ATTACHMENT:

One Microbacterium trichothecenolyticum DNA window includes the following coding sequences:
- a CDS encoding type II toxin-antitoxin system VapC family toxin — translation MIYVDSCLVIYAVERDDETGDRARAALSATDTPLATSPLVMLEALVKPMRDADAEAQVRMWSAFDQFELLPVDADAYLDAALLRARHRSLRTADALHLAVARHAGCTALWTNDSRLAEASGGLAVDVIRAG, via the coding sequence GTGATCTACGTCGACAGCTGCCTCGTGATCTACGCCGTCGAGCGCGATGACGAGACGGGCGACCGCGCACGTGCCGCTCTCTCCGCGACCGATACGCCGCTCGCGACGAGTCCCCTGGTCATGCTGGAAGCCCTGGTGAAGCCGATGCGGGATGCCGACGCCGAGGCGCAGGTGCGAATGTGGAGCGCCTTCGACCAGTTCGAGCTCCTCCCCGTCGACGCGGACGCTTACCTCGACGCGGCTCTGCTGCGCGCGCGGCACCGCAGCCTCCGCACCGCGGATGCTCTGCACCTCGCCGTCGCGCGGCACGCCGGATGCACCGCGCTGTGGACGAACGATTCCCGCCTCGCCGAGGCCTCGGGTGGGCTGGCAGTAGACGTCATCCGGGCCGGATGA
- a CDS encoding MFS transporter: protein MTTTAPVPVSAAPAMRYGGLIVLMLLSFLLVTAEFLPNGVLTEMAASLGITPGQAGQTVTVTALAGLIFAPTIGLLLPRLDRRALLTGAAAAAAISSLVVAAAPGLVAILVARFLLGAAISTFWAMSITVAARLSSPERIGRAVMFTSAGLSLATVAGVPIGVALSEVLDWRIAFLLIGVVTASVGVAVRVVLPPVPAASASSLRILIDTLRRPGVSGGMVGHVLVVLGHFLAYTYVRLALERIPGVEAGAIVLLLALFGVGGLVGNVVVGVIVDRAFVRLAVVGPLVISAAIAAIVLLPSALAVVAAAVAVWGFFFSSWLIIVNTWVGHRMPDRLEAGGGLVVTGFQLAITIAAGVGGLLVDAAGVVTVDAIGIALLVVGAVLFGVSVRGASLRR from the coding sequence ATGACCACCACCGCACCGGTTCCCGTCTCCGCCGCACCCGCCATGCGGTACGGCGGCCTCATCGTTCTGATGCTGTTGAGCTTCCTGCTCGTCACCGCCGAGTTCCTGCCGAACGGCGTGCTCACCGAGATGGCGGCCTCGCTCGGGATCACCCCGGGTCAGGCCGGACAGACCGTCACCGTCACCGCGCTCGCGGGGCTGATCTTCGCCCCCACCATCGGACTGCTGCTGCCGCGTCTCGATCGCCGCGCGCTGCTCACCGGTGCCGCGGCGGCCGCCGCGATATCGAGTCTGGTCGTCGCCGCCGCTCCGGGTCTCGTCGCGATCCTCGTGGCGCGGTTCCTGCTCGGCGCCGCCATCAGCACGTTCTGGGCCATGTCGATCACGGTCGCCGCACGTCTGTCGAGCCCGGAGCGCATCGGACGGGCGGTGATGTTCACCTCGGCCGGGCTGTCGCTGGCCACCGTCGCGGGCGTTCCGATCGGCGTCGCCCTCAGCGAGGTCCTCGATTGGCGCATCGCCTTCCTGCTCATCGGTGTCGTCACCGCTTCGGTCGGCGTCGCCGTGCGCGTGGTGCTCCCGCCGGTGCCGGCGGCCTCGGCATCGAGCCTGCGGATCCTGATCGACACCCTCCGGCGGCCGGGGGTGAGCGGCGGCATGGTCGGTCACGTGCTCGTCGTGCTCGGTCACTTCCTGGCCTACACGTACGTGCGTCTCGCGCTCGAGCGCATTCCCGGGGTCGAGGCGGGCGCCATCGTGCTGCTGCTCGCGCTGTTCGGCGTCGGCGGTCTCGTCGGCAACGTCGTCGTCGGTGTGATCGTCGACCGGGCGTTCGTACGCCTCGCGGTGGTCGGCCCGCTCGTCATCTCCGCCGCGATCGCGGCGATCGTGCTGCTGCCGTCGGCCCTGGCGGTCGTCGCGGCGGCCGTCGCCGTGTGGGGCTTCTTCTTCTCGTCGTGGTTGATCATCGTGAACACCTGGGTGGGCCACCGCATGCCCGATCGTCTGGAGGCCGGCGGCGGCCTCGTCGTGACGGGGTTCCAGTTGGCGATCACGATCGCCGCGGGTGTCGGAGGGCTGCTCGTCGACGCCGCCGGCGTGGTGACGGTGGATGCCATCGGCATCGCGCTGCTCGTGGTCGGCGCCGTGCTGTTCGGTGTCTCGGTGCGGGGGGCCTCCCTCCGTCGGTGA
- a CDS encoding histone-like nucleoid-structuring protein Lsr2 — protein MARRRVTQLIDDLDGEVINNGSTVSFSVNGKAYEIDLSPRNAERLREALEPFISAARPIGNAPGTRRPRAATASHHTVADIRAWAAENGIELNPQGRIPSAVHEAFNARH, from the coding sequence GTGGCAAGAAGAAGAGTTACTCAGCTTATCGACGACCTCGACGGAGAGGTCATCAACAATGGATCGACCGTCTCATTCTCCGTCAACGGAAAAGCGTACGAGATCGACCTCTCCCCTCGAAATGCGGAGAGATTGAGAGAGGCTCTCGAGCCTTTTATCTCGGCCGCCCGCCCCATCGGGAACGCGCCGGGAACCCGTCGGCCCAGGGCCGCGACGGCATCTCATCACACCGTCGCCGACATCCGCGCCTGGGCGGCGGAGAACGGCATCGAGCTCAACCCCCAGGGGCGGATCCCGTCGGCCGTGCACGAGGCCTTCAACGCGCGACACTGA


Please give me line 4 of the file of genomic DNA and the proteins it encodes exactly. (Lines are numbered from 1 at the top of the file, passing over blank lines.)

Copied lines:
- a CDS encoding histone-like nucleoid-structuring protein Lsr2 — protein MARRRVTQLIDDLDGEVINNGSTVSFSVNGKAYEIDLSPRNAERLREALEPFISAARPIGNAPGTRRPRAATASHHTVADIRAWAAENGIELNPQGRIPSAVHEAFNARH, from the coding sequence GTGGCAAGAAGAAGAGTTACTCAGCTTATCGACGACCTCGACGGAGAGGTCATCAACAATGGATCGACCGTCTCATTCTCCGTCAACGGAAAAGCGTACGAGATCGACCTCTCCCCTCGAAATGCGGAGAGATTGAGAGAGGCTCTCGAGCCTTTTATCTCGGCCGCCCGCCCCATCGGGAACGCGCCGGGAACCCGTCGGCCCAGGGCCGCGACGGCATCTCATCACACCGTCGCCGACATCCGCGCCTGGGCGGCGGAGAACGGCATCGAGCTCAACCCCCAGGGGCGGATCCCGTCGGCCGTGCACGAGGCCTTCAACGCGCGACACTGA